These figures were extrapolated to obtain the number of enquiries that are likely to be dealt with by the teams in a year. The average salary of a member of staff in these teams was also established. Once the temporary staff had cleansed roughly 500 files the teams were asked to complete the same form each time they searched for information on a personnel file which had been cleansed. In order to predict the amount of time it would take to find information on file at the end of year one when only 5129 (85.11%) of the files would have been cleansed, 85.11% of the annual performance figure was established. This figure was then multiplied by the information search time (post weeding) and the remaining performance figure multiplied by the benchmark information search time. The average of these figures was then established to work out the predicted actual figure for year one. As all of the files were predicted to have been completed by year two the information search time post weeding was recorded for years two to five. Consideration was given to amending the benchmark and actual figures for years two to five to reflect the impact of on-going filing on the live files. As the actual data had been derived from cleansing the larger personnel files (of staff who had been at the University for five years or more) it was decided that the predicted figures for years two to five were actually conservative and that this variance would off set the impact of on-going filing. 3.1.3 Time taken to process a file in response to a subject access request The Information Rights Officer recorded how long it took to process a personnel file for a member of staff’s subject access request pre and post the cleansing exercise. In order to predict the time taken for years one to five the same methodology as described above was used. 3.1.4 Amount of space used to store HR personnel files The amount of linear metres being used to shelve the Human Resources personnel files was measured prior to the start of the cleansing exercise. As the temporary staff were targeting files of staff who had worked for the University for over five years rather than commencing with all files for employee’s whose names started with ‘A’, it was not possible to go to the shelves and physically measure the amount of space which had been generated at the end of the project. Instead the number of pieces of paper being disposed of was calculated by establishing the amount of paper in a confidential waste sack (filled to the guidance line) and by recording the number of confidential waste sacks destroyed during the project. The number of metres this paper would take up if filed was then calculated. Based on the amount of paper destroyed during the project from 816 files the average amount of paper destroyed from each file was calculated and used to predict the amount of paper which would be destroyed in years one and two and therefore the amount of space created. The amount of shelf space made available was recorded as a non-monetary benefit as the HR Division is currently running out of storage space. As the number of staff joining and leaving the University’s employment over the next five years and therefore the number of files added or withdrawn from the series could not be predicted it was decided to use the predicted actual data for year two for years three to five as well. 3.1.5 Amount of paper destroyed during project and therefore extent of future scanning costs reduced The amount of paper destroyed during the project was calculated as above. In order to establish the extent of the cost reduction the total amount of paper which would be scanned each year was calculated. This was established by calculating what percentage of the contents of the files cleansed the amount of paper destroyed represented. From this, 100% of the files contents was calculated. The savings were calculated using prices charged by the University’s current external scanning provider. Figures for years three to five were not recorded as by year two it was predicted that all of the Human Resources personnel files would have been scanned. 3.1.6 Amount of space used to store HR files in Schools and Divisions Although the amount of space taken to store HR files was measured for each School and Division which took part in the audit visits, because of the short lead up to the start of the project and the project’s HR Division drivers, insufficient ground work had been carried out with the Schools and Divisions to impel them to take part in the project. As the Human Resources Division’s focus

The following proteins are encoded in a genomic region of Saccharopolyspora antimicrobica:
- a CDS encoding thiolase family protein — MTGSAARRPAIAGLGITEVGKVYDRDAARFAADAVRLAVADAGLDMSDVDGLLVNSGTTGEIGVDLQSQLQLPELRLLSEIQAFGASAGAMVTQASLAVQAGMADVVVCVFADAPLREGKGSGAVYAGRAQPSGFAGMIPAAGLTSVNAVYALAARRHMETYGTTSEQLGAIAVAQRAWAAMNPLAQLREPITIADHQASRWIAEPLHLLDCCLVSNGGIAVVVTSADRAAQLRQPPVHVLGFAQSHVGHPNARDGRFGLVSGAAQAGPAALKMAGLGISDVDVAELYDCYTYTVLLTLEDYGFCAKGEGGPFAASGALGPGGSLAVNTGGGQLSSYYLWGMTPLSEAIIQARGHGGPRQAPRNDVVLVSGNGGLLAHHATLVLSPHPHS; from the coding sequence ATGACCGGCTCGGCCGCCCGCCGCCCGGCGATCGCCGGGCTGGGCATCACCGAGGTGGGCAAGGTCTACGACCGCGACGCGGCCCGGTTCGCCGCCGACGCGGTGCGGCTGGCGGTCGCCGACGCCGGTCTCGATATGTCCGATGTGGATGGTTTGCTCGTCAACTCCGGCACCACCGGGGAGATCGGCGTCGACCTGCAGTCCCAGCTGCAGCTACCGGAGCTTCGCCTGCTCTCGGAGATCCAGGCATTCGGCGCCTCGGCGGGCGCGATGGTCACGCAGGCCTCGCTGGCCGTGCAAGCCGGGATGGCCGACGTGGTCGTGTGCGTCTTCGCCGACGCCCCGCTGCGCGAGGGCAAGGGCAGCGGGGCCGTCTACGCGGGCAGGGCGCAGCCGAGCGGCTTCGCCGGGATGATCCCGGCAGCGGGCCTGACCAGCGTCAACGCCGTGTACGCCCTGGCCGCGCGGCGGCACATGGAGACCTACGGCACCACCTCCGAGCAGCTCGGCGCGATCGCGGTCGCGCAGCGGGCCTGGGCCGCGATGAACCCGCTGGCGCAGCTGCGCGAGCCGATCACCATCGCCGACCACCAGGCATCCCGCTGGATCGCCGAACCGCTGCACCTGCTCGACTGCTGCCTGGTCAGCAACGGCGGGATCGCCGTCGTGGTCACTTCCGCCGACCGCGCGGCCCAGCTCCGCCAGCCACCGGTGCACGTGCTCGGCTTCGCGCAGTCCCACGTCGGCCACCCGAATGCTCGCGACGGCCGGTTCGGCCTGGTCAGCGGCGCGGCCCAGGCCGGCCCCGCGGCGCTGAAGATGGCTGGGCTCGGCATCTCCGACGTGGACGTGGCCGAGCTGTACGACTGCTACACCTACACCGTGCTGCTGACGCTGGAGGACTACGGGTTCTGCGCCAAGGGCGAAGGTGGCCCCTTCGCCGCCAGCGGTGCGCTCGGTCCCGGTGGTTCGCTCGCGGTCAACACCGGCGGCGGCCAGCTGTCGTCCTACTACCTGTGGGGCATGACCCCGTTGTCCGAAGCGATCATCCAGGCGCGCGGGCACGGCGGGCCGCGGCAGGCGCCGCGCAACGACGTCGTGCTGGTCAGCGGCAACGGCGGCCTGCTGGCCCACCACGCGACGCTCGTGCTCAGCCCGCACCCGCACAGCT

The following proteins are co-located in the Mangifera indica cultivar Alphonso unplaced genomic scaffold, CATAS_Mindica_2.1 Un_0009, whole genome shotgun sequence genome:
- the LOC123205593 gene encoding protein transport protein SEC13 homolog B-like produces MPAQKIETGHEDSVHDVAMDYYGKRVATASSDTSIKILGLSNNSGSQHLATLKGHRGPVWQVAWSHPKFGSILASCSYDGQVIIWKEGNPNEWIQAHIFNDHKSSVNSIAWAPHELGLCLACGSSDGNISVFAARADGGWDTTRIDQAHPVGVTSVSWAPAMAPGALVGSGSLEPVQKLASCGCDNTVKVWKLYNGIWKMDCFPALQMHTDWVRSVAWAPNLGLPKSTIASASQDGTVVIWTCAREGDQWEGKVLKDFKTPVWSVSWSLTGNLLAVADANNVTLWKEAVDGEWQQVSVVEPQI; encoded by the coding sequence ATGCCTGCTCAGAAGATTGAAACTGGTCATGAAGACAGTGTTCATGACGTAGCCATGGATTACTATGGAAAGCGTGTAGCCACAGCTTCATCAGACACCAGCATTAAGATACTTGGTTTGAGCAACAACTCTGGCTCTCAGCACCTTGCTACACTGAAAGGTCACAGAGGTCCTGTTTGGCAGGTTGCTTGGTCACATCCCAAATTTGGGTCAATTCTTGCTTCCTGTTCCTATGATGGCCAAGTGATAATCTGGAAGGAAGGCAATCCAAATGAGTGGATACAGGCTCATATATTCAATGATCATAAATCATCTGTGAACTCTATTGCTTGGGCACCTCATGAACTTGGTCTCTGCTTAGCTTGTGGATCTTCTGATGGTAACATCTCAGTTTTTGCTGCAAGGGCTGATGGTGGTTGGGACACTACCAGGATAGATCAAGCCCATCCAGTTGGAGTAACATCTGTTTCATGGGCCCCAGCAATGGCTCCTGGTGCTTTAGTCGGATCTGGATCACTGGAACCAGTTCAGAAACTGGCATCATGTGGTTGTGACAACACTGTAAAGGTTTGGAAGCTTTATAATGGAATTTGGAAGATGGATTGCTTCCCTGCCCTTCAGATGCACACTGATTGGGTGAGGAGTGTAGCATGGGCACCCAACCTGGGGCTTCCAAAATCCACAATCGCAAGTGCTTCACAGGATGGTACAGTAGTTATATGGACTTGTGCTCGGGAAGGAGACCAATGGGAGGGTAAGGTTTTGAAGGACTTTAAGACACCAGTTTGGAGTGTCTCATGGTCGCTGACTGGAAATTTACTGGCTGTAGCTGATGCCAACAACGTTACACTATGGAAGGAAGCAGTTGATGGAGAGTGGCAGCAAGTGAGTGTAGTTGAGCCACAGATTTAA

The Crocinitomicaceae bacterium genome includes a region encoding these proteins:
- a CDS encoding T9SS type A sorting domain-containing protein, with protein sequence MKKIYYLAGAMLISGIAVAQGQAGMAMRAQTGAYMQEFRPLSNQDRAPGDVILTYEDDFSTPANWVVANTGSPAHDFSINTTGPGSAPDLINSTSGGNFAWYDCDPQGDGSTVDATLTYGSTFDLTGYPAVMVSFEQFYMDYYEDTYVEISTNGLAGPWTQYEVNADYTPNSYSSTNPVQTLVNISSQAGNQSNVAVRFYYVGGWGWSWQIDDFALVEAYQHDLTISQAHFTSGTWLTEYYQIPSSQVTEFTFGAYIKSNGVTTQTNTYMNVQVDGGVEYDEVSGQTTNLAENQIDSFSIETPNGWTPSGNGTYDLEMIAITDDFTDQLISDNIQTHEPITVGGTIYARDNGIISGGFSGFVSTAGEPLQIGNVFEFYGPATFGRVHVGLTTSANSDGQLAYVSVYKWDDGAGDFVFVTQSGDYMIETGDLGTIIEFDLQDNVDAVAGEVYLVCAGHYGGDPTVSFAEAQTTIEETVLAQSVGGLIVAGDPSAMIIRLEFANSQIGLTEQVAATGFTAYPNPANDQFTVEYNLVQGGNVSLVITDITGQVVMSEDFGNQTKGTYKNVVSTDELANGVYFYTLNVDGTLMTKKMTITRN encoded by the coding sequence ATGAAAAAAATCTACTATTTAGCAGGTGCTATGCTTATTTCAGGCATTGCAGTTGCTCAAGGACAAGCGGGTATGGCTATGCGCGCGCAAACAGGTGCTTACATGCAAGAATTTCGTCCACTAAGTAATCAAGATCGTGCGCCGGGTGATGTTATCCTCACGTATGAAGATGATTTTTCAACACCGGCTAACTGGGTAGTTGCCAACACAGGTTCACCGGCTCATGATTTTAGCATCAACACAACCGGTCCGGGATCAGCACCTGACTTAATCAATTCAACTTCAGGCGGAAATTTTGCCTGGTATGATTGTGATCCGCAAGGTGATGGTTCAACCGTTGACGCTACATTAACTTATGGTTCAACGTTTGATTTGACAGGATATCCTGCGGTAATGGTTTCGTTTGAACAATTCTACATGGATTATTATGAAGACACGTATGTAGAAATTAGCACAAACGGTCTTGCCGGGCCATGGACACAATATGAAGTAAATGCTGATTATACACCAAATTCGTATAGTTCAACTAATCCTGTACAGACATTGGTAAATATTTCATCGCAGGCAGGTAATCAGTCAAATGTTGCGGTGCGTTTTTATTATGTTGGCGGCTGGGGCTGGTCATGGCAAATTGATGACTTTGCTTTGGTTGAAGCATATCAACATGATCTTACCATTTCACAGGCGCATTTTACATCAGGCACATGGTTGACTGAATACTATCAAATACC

for the project was their files there was a significant delay in getting the School/Division sections of the schedule signed off. The School of Medicine (one of the audited Schools) expressed an interest in using the schedule and had hired a temporary member of staff for the summer who could implement it. However the School/Division section of the schedule was not signed off in sufficient time to enable them to commence cleansing prior to the end of the project. 4.